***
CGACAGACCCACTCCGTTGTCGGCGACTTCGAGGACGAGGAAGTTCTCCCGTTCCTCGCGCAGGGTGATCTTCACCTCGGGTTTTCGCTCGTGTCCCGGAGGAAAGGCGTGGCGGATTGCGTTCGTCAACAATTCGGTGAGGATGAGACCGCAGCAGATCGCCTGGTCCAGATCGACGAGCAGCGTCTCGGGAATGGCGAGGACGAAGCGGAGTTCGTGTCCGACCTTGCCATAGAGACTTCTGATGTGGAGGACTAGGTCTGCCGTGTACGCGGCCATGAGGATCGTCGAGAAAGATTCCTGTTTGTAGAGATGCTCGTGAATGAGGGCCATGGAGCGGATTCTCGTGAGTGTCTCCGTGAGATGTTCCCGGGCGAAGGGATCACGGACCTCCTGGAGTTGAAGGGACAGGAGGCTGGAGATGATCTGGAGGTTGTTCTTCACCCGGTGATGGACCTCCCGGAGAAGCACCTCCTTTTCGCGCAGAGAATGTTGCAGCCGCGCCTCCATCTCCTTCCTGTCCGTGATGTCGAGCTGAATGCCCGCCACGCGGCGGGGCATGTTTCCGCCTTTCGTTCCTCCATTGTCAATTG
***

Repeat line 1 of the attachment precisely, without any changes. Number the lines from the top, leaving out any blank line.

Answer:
CGACAGACCCACTCCGTTGTCGGCGACTTCGAGGACGAGGAAGTTCTCCCGTTCCTCGCGCAGGGTGATCTTCACCTCGGGTTTTCGCTCGTGTCCCGGAGGAAAGGCGTGGCGGATTGCGTTCGTCAACAATTCGGTGAGGATGAGACCGCAGCAGATCGCCTGGTCCAGATCGACGAGCAGCGTCTCGGGAATGGCGAGGACGAAGCGGAGTTCGTGTCCGACCTTGCCATAGAGACTTCTGATGTGGAGGACTAGGTCTGCCGTGTACGCGGCCATGAGGATCGTCGAGAAAGATTCCTGTTTGTAGAGATGCTCGTGAATGAGGGCCATGGAGCGGATTCTCGTGAGTGTCTCCGTGAGATGTTCCCGGGCGAAGGGATCACGGACCTCCTGGAGTTGAAGGGACAGGAGGCTGGAGATGATCTGGAGGTTGTTCTTCACCCGGTGATGGACCTCCCGGAGAAGCACCTCCTTTTCGCGCAGAGAATGTTGCAGCCGCGCCTCCATCTCCTTCCTGTCCGTGATGTCGAGCTGAATGCCCGCCACGCGGCGGGGCATGTTTCCGCCTTTCGTTCCTCCATTGTCAATTG